One of the wealthiest portions of Lancashire is confined in the area bounded thus: Beginning at Liverpool, the southwest boundary of Lancashire, and following the coast line of the Irish Sea twenty miles north, we reach the river Ribble; from there going eastward fifteen miles, thence south to Manchester and down the river to Liverpool. This section is rich in coal-mines, quarries of useful stones, iron-works, and is the wealthiest cotton-manufacturing district in the world. Through the centre of this territory the Athertons for nearly one thousand years have had immense possessions, which were increased by marrying heiresses, until it became one of the richest families of the great commoners of England. In their manorial estate the town of Atherton lies ten miles northwest of Manchester; here the family originated, and Robert de Atherton (1) lived (1199-1216) as the shreve (high sheriff) of the county under King John, and held the manor of Atherton of the barons of Warrington. William de Atherton, his son, held the manors of Atherton and Pennington (1251). (By intermarriage with the Derby family the title is now vested in that line.) William Atherton (3), of Atherton (1312), had wife Agnes (1339), whose son Henry Atherton (4), of Atherton (1316-30), married Agnes (1387), and had for second son Sir William Atherton (5), of Atherton (1351), knight. He married, first, Jane, daughter of William and sister of Sir Ralphe Woberly, knight; married, second, Margerie, a widow (1396). In the private chapel of the Athertons, in the parish church of Leigh, is a family vault, and the arms of the family hang there. As entered in the Visitation of Sir William Dugdale Norrey, King of Arms (1664-65), they are : Gules, three sparrowhawks, argent crest; a swan, argent, another crest; on a perch a hawk billed, proper. By first wife, William Atherton (5) had Sir William Atherton (6), knight; born 1381; died 1416 ; his wife was Agnes, sole daughter and heiress of Ralphe Vernon, Baron of Shipbroke. Their third child, Sir William Atherton (7), knight, married, first, Elizabeth, daughter of Sir John Pilkinton, knight; by her had Margaret and Sir William Atherton (8), who married Margaret, daughter of Sir John Byron, knight, and died in 1441. Among their children was John Atherton (9), whose son George (10), born 1487, by first wife, Anne Ashton, had Sir John Atherton (11), knight, born 1514; died 1513; married, first, Elizabeth, daughter of Sir Alexander Ratcliffe, knight. This marriage was recorded in the Visitation of 1533, where the arms were also entered; he married, second, Margaret, daughter of Thomas Caterall. He was high sheriff under three sovereigns, in 1551, 1555, and 1561, and commander of the Military Hundred in 1553. Among his children was John (12), Esq., born 1556; high sheriff 1583, who was twice married ; first, to Elizabeth, daughter of Sir John Byron, knight; second, to Katherine, daughter and co-heiress of John, Lord Conyers, of Hornby Castle. By each wife he had a son John; the first John (13), of Atherton, who had John (14), died in 1646 ; married Eleanor, daughter of Sir Thomas Ireland, of Beansey, Knight. They had numerous children; one John (15), high sheriff, died in 1655; the second, John Atherton, of Skelton, was heir to his mother's large estate and title. We have thus far followed the line of heirship, the scions, all worthy representatives of the name, being found in different parts of the country. As the American branch deflected at this period, we have no need of further tracing the English family.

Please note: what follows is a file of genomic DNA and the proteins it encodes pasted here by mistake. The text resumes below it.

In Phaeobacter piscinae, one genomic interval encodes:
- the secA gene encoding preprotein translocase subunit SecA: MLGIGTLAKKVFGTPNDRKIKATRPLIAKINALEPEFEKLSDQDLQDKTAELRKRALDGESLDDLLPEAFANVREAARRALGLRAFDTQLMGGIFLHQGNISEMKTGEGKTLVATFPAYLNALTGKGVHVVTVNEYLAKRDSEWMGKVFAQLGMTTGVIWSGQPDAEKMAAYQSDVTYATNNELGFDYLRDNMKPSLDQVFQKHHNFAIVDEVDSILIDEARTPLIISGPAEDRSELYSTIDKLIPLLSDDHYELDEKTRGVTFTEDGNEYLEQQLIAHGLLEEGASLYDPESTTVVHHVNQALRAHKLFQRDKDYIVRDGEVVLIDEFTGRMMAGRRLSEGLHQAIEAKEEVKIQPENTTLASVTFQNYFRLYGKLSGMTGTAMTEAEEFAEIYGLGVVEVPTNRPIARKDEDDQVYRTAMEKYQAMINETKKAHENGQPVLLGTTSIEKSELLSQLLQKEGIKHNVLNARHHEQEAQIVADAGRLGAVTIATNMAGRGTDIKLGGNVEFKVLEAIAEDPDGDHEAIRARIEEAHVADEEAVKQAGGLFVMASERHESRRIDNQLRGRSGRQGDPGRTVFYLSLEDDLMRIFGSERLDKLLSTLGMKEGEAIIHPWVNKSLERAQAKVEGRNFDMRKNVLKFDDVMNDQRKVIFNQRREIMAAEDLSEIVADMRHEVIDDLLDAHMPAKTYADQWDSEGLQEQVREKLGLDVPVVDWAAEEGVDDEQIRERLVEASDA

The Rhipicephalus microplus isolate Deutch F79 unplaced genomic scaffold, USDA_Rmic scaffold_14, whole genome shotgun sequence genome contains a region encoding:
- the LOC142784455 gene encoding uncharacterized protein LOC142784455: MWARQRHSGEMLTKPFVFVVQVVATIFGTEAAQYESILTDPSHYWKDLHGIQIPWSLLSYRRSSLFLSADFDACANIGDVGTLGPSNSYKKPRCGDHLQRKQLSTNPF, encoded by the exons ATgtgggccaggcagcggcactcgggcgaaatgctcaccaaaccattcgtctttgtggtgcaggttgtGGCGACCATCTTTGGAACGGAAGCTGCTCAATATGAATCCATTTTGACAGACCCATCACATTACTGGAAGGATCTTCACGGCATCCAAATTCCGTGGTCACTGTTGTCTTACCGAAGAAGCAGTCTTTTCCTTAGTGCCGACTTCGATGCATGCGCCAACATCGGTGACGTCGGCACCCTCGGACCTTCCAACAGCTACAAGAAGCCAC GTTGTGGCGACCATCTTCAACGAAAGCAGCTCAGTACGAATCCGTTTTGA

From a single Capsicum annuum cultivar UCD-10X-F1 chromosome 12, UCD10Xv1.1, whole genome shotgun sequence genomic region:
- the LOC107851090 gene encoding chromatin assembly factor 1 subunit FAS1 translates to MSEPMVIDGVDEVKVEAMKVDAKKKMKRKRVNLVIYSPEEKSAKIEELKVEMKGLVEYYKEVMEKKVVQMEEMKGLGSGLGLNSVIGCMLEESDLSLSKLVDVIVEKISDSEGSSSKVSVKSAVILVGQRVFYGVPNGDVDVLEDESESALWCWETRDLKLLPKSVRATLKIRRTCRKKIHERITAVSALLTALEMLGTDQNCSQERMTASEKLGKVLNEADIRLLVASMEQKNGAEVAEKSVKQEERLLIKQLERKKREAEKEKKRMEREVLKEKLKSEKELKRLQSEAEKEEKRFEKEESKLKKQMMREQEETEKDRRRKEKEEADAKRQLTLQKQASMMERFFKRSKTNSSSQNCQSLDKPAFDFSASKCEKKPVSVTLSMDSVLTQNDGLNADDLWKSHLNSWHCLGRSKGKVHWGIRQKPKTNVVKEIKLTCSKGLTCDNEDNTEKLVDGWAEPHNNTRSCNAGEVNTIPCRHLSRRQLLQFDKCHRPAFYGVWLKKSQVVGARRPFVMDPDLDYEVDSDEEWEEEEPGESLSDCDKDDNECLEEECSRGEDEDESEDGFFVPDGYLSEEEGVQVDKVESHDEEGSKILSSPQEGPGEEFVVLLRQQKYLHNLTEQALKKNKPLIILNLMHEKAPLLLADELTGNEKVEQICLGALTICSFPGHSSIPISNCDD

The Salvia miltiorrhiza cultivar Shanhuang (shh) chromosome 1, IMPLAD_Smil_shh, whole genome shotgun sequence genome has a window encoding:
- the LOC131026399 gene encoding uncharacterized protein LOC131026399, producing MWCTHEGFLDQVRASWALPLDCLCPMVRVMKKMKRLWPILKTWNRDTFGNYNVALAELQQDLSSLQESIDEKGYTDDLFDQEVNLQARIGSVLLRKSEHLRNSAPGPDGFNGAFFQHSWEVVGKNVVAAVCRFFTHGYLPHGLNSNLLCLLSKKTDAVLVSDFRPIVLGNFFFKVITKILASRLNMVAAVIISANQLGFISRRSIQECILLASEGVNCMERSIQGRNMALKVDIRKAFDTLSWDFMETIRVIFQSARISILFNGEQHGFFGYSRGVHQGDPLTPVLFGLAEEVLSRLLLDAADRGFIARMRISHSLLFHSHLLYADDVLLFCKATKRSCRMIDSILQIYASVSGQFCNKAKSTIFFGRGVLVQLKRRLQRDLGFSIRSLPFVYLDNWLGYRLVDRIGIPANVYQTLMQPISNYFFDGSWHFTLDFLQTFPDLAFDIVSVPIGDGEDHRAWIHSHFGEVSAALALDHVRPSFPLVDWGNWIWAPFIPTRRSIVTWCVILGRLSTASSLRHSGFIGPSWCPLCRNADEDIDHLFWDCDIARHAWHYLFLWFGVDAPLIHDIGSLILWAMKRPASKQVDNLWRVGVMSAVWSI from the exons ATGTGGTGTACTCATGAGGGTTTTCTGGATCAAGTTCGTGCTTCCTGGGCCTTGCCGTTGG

In 1613, Edmund Atherton did in Wigan, Lancashire, his son and next heir, Humphrey, being at this time four years old, thus giving his birth in 1608. This Humphrey is referred to by Mr. Brown in an article on "The Atherton family in England," "New England Historical and Genealogical Register," January, 1881, as perhaps being the identical Humphrey Atherton, major-general of Dorchester, progenitor of the American line. That they are different persons is clearly shown by the fact that Gen. Atherton was killed in 1661, when only thirty-six years old. The other Humphrey would have been fifty-three years old at this time. Humphrey Atherton, born in Lancashire, perhaps son of above, married Mary Wales, probably daughter of John Wales, of Idle, England, and, with three children, Jonathan, Isabel (married Nathaniel Wales, Jr.), and Elizabeth came in the ship "James" from Bristol to America in 1635. Rev. Richard Mather, in his journal of the voyage, names but few of the one hundred passengers, among them Nathaniel Wales, whose will was witnessed by Humphrey Atherton who was styled in it "loving brother-in-law." They settled in Dorchester. Humphrey was married when an infant. His first child was born when he was fourteen years old, and his wife thirteen. They had twelve children, those mentioned above and the following nine born in Dorchester: Consider, Mary, Margaret, Rest, Increase, Thankful, Hope, Watching, and Patience. Appleton's "American Encyclopaedia" says this of him, "Atherton, Humphrey, a military officer whose name is mentioned with much honor in the early annals of Massachusetts. He came from England about 1636, when he signed the covenant of the church of Dorchester. He was admitted as a freeman in 1638, and was deputy in the General Court from Dorchester for that year, and also in 1639-41, and in 1653, from Springfield, when he was chosen Speaker. The next year he was chosen assistant and soon after Major-General. He was much employed in negotiations with the Indians, and made use of his influence with them in a great purchase in the colony of Rhode Island. He died by a fall from his house, at Boston, Sept. 17, 1661. The manner of his death is made matter of comment by Hubbard as one of the judgments of God." His wife died in 1672. In the old Dorchester cemetery is this epitaph: